The number one shortcoming of most customer interviewers is a failure to probe. Customers will talk in terms of features: “We need a 10 watt transmitter.” The interviewer needs to probe to find out why that feature is important to the customer. Uncover the problem the customer is trying to solve. Listen for the customer need.
For example, perhaps the customer’s need is to have voice communication that can be clearly received even under bridges, while working on a construction site. The need is “I want my voice to be clearly received, even under bridges.” A “10 watt transmitter” describes a product with a certain feature intended to meet the customer need.
Don’t settle for feature talk. Probe until you discover the customer’s pain. The interviewers favorite questions are “Why?” “Could you explain?” and “Could you share?” This is where your listening skills are tested.
The interviewer’s favorite questions are:
- Could you explain?
- Could you share?
Translating Customer Feedback into Requirements
To help translate customer feedback into requirements, follow these steps:
- Identify a verb that defines the missing functionalityAnswer the question, “What functionality is desired but missing for the customer?” Express this functionality as a verb. For example, if the missing functionality is the ability to use a transmitter under a bridge, then the associated verb is “communicating.”
- Identify the subject
Who or what performs this functionality? Be very clear about all the parties involved and what their roles are.
- Identify the modifierWhat is scalable or variable about the functionality? What are the limits of this variability? Define it quantitatively (E.g. “Intelligibility scores for the transmitter not less than 90%”).
- Write customer need statementArticulate the customer’s need in full sentence form. For example: “Receiving listeners must be able to understand speech clearly (Intelligibility scores of 90%) while sender is under highway overpass.”
Pro tip: Link the customer voices you hear in your visits, and all of the data that you acquire from them, to images that help define customer “delighters.” Images are descriptions that evoke a sense of being in the environment of the user. They are often rich descriptions of the context of use of the intended product or service. Images evoke emotions, which connect customers to products and are the key to exceeding their expectations.
Generating ideas that become product specifications
Generate ideas by brainstorming solutions and then validating them. Here is where design teams are challenged to question assumptions and counter confirmation bias. Expand your range of solutions beyond the obvious. Then focus on the critical few, the very best solutions.
This is also the time to investigate existing solutions available in the marketplace. The best solutions meet the requirements, and do so better than competitive offerings, while remaining within budget and market window constraints. Document the features of the solution and create a prioritized list of features.
Finally, audit the requirements. Review the requirements section of the product plan. Validate and verify how the design team gathered the requirements. Are they sufficiently detailed? Are they measurable? Do not forget to verify your assumptions, feeding back customer information to ensure optimal product/market fit.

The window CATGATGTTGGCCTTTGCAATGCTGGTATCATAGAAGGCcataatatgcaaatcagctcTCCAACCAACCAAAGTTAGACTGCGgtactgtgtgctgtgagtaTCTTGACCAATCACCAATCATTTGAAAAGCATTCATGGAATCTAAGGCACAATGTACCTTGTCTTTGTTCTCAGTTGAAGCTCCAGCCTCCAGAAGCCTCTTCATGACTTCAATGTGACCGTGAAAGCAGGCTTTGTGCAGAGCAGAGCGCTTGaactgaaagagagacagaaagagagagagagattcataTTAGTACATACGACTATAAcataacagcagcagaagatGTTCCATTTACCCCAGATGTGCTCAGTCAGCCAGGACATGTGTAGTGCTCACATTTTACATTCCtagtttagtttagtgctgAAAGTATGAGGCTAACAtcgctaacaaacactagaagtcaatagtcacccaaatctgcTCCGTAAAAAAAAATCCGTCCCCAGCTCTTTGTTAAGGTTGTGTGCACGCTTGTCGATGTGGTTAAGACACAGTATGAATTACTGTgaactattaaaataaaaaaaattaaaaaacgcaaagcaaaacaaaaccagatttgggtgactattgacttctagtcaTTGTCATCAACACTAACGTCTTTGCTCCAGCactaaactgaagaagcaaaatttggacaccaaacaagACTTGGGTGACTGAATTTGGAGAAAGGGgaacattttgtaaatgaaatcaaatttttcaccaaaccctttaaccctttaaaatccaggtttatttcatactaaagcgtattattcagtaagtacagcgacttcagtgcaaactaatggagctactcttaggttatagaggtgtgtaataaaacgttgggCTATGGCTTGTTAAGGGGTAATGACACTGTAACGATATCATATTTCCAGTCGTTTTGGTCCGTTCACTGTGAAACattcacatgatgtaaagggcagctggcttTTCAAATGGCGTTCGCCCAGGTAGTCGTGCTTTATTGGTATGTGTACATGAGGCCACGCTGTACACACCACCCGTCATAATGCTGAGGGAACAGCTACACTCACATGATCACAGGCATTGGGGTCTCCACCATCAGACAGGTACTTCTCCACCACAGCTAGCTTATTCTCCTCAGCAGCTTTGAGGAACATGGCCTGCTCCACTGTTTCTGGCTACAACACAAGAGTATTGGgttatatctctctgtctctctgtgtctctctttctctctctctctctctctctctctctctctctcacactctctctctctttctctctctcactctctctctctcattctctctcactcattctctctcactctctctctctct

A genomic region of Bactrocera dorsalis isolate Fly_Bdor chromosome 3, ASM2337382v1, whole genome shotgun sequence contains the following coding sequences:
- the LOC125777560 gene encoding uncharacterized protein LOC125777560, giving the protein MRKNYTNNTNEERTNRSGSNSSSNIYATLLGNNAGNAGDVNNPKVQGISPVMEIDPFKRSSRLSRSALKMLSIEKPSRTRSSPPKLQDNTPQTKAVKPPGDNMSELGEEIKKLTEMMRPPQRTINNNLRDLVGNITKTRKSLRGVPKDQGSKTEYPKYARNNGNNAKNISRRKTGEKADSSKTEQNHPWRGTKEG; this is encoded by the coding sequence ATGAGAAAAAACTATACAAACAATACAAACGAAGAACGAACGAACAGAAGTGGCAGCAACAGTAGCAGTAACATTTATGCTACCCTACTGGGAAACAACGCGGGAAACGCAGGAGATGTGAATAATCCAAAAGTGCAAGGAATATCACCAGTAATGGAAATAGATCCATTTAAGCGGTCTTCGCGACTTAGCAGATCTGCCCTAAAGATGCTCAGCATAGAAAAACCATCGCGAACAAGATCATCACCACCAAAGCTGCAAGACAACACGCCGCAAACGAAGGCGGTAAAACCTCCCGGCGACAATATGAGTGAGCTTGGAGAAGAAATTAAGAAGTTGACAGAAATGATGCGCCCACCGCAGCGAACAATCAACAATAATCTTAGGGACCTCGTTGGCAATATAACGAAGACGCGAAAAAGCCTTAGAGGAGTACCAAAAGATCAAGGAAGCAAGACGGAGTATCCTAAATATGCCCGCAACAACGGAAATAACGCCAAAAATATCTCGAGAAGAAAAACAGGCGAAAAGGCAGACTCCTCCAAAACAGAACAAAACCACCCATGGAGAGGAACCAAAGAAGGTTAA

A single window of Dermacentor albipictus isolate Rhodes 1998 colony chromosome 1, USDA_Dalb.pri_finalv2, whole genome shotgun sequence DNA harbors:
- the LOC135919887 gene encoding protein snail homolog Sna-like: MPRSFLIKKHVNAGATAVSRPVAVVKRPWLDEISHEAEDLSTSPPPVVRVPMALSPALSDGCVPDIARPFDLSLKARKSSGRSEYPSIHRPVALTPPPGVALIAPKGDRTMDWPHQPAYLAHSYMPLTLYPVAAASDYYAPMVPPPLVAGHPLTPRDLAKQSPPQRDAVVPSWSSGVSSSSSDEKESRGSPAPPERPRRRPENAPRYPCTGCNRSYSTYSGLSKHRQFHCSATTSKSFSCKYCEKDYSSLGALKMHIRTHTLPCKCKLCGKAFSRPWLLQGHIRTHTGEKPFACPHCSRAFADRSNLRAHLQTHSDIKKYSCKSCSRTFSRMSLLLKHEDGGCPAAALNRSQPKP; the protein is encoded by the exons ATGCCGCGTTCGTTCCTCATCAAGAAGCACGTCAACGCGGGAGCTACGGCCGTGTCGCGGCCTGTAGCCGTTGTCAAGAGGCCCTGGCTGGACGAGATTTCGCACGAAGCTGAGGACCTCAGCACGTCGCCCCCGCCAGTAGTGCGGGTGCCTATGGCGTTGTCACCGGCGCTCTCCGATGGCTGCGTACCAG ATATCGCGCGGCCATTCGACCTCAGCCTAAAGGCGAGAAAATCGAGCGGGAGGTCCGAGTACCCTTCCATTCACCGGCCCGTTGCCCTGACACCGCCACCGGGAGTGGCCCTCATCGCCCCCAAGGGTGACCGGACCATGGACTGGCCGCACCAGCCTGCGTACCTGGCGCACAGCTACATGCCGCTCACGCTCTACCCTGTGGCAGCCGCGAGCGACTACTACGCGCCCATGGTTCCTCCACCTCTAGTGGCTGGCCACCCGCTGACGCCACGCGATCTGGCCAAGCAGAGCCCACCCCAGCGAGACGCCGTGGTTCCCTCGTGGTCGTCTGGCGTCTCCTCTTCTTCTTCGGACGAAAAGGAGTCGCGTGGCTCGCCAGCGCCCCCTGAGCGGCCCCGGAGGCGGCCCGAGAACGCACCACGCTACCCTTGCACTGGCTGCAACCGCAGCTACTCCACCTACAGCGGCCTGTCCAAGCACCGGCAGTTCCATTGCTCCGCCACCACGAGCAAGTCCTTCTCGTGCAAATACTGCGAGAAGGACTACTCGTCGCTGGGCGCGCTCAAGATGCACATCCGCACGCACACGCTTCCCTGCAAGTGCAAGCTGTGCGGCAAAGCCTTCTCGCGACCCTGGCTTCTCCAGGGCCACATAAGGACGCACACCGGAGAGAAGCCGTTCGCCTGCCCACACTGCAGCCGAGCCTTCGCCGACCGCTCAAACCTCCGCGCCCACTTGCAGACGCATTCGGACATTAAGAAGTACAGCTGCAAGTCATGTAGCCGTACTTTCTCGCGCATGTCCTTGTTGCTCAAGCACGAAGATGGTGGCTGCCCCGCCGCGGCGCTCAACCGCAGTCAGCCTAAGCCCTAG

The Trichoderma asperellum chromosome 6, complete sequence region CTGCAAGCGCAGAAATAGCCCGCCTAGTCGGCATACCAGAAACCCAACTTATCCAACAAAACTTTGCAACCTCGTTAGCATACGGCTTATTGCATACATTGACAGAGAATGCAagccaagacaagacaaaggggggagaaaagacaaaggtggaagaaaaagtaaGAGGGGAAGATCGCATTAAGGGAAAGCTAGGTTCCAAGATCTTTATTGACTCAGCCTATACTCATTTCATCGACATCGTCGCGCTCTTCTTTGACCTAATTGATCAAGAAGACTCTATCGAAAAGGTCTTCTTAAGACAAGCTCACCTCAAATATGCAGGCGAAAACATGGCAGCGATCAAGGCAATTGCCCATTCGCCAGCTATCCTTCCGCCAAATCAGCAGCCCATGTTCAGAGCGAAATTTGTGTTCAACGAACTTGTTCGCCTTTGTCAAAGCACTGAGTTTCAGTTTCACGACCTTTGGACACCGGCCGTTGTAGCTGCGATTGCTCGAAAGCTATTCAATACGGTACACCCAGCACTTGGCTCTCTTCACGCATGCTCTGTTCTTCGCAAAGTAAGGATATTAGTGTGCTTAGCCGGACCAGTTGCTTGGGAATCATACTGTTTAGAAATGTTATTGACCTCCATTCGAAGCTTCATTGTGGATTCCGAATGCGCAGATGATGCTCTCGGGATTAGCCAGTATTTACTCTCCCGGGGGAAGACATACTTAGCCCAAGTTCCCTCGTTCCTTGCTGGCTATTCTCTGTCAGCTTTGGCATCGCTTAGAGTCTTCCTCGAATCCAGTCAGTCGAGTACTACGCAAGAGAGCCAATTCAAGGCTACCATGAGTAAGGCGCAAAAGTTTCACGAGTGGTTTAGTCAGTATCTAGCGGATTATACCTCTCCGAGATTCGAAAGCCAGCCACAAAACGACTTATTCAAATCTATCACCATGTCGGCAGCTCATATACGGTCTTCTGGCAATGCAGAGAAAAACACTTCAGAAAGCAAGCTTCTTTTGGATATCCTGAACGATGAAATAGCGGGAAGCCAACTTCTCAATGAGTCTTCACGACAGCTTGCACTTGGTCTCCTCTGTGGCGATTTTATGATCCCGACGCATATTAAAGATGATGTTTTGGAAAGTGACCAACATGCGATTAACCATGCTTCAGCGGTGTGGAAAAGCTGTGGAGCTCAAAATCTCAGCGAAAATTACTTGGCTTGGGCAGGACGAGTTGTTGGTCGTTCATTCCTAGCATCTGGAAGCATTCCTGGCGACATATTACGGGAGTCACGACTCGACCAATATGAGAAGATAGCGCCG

What are some tips for being successful with Design Thinking?
Customize Design Thinking to your business; modify steps that don’t work for you.
Don’t get stuck in rigid processes or lists of steps. Don’t get caught in the jargon. The most important aspect of Design Thinking is leveraging customer insights, and the process of iterative design. Learn whatever you can from the experts, but modify the process to meet your needs.
Design Thinking requires executive sponsorship.
It does not have to be the CEO, but Design Thinking requires the support of leadership to be successful. Design Thinking is a process that thrives on questioning basic assumptions. This can be threatening to some corners of your organization, unless the process of Design Thinking is acknowledged and supported by senior leaders.
Carefully manage the cultural aspect of Design Thinking.
Design Thinking has implications for your corporate culture. For example, Design Thinking requires that the organization has permission to take risks and make mistakes. Some cultures are intolerant of anything that looks like a mistake. Be aware of where Design Thinking bumps up against the assumptions of your culture.
Don’t get stuck in your preconceived notions – use Design Thinking for problem solving.
Thinking “outside the box” is part of Design Thinking. And yet Design Thinking shows how easy it is to rely on preconceived notions. Too many design teams leap to solutions before they’ve really understood the customer’s pain. Design Thinking requires patience while teams cycle through multiple iterations of ideas and prototypes. Try it outside of product development and IT.
Learn how to listen.
Listening is a learned skill. The best listeners yield the most fruitful customer insights. It is much more common for people to have preconceived ideas in their heads that make it impossible to listen. Learn to ask “why?” five times. Ask questions and then listen carefully for the response, not just to the one that confirms your bias, but to the response that yields the richest customer experience insights.
Product Development Expert
John Carter is a widely respected expert on product development. He is an inventor of Bose’s Noise Cancelling Headphones and designer of Apple’s New Product Process. As Founder of TCGen Inc., he has consulted for Abbott, Amazon, Apple, Cisco, HP, IBM, Mozilla, Roche, and 3M.